Truth & Rumors: Charlie Sifford says ‘[Bleep] Augusta’

Charlie Sifford, who became the PGA’s first African-American player in 1961, never played in the Masters, which didn’t have an African American compete until Lee Elder in 1975. At age 89, he wouldn’t accept a ceremonial invitation now, according to an interview with Bill Plaschke of The Los Angeles Times.

History heals. And then, suddenly, history bleeds.
You ask him about golf's most fabled course, it's most revered tournament, which happens to be the one hurdle he could not leap, the one line he never crossed, and suddenly Charlie Sifford is fighting again.
"[Bleep] Augusta," he says. "When I was good enough to play there, the Masters never invited me, so why would they invite me now?"
He shakes his head and from somewhere deep, the bitterness rises.
"I could have been invited, I should have been invited, but a long time ago they thought all golfers should be white and all caddies should be black," he says. "I've never been to Augusta and I'm never going."
Sifford also tells Plaschke that the "Jackie Robinson of Golf” title isn’t accurate because “Jackie Robinson had a team behind him, and I had to do it alone.”
Once, while pulling a pin, he realized that the cup had been filled with feces. Several times spectators kicked his ball through the rough. Other times he would find his ball buried under trash.
"Nothing bothered me, nothing stopped me," Sifford says. "I wasn't just trying to do this for me, I was trying to do it for the world."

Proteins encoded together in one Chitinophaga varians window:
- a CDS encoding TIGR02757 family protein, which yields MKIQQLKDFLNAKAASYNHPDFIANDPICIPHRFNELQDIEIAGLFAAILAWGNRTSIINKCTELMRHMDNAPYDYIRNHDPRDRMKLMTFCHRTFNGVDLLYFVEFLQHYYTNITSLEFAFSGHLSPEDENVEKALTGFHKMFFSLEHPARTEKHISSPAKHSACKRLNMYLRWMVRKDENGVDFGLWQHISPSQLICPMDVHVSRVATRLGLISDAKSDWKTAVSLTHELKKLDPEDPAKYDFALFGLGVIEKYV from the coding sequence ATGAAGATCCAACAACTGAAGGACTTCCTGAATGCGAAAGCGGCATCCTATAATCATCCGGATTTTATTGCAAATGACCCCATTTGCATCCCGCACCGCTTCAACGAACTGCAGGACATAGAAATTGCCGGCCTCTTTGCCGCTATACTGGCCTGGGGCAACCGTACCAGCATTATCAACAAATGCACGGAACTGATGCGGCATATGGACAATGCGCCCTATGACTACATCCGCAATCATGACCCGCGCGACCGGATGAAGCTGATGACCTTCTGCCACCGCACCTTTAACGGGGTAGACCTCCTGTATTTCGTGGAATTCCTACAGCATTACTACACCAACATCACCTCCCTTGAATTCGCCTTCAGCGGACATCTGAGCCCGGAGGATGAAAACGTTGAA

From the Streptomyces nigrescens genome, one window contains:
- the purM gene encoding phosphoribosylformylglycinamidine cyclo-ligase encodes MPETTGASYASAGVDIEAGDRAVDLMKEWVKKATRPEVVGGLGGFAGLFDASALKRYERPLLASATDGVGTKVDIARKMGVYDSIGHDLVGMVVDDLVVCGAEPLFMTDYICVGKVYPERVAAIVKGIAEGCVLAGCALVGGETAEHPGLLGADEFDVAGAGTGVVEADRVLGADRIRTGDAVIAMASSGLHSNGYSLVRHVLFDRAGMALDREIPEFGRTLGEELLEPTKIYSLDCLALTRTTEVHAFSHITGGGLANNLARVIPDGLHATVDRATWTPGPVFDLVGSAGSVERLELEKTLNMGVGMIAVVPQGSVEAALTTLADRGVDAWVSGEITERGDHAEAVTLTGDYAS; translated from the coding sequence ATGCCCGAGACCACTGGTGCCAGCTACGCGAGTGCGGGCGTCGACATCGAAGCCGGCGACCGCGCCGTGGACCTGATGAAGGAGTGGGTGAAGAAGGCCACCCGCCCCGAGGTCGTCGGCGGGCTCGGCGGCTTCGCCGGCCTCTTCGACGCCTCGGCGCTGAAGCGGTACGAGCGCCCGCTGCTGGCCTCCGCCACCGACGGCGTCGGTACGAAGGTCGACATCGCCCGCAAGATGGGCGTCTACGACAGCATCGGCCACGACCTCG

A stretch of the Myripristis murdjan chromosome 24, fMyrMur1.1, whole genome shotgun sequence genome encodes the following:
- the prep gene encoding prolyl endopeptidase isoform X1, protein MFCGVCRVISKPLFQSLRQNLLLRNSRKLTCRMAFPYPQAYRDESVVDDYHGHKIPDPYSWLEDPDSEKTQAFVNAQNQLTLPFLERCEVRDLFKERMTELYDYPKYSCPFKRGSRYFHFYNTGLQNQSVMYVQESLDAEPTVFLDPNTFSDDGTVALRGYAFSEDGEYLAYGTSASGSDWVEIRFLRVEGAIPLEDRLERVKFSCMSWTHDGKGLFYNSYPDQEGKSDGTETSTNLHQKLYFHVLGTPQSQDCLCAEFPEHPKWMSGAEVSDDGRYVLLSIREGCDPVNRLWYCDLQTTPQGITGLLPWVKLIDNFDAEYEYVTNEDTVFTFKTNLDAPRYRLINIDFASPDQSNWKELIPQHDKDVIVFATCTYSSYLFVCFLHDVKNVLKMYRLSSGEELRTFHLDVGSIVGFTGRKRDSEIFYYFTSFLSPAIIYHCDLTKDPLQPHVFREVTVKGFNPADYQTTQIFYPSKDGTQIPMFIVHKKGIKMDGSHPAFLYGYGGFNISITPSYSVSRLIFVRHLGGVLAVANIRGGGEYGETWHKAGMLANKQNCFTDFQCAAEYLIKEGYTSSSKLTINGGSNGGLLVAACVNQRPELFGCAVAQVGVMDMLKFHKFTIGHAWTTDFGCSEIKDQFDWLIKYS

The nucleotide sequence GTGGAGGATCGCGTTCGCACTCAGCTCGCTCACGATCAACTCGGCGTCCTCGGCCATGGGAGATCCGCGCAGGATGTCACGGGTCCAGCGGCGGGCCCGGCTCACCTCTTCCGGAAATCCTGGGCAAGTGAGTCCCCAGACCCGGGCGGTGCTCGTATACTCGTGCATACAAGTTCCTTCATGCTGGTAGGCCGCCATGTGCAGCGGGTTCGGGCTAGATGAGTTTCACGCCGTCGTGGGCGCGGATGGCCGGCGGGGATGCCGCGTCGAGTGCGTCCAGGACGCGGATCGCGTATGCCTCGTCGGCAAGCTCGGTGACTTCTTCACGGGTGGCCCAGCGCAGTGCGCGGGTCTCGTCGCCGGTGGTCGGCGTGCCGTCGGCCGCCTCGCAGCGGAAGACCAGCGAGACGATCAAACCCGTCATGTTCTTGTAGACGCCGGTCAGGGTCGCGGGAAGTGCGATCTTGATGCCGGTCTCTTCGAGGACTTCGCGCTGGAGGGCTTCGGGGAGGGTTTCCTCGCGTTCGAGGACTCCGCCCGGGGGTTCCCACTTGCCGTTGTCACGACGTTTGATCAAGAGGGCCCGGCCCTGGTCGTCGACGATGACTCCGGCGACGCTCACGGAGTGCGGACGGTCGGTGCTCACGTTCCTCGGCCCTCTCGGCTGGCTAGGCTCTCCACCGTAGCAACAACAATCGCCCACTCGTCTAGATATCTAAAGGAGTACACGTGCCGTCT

Sifford was inducted into the Southern California Golf Association Hall of Fame on Tuesday. He was inducted into the World Golf Hall of Fame in 2004. PGA Tour says decision to add HSBC to Player of Year was oversight, not slight Luke Donald called the PGA Tour’s decision to include next week’s HSBC Shanghai tournament in its Player of the Year deliberations "sketchy at best” in an interview with Golf Channel on Monday, but Joel Schuchmann, the PGA Tour’s director of communications, said that the move was an innocent oversight in a series of tweets on Thursday morning. PgatweetSchuchmann added:
The players vote on the award, but the decision to include HSBC was the PGA Tour’s, according to Schuchmann. Yes, the players involved have nothing to do with the decision to include HSBC, that was our oversight. HSBC was included last year as it was played the week prior to Disney event.
Jack Nicklaus says Tour players join Bear’s Club for course, not owner PGA Tour players have been moving to West Palm Beach in droves -- even Rory McIlroy is house-shopping there -- and Jack Nicklaus says that many players in the area, like Luke Donald, join his Bear’s Club to practice, according to The Palm Beach Post.
"A lot of them play at our Bear's Club. It's easy for them to get a game together or just work on something they want to work on. They can go out pretty much whenever they want to. It's a great place to practice. With me? They mostly say, 'Who's that?'"
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by Kevin Cunningham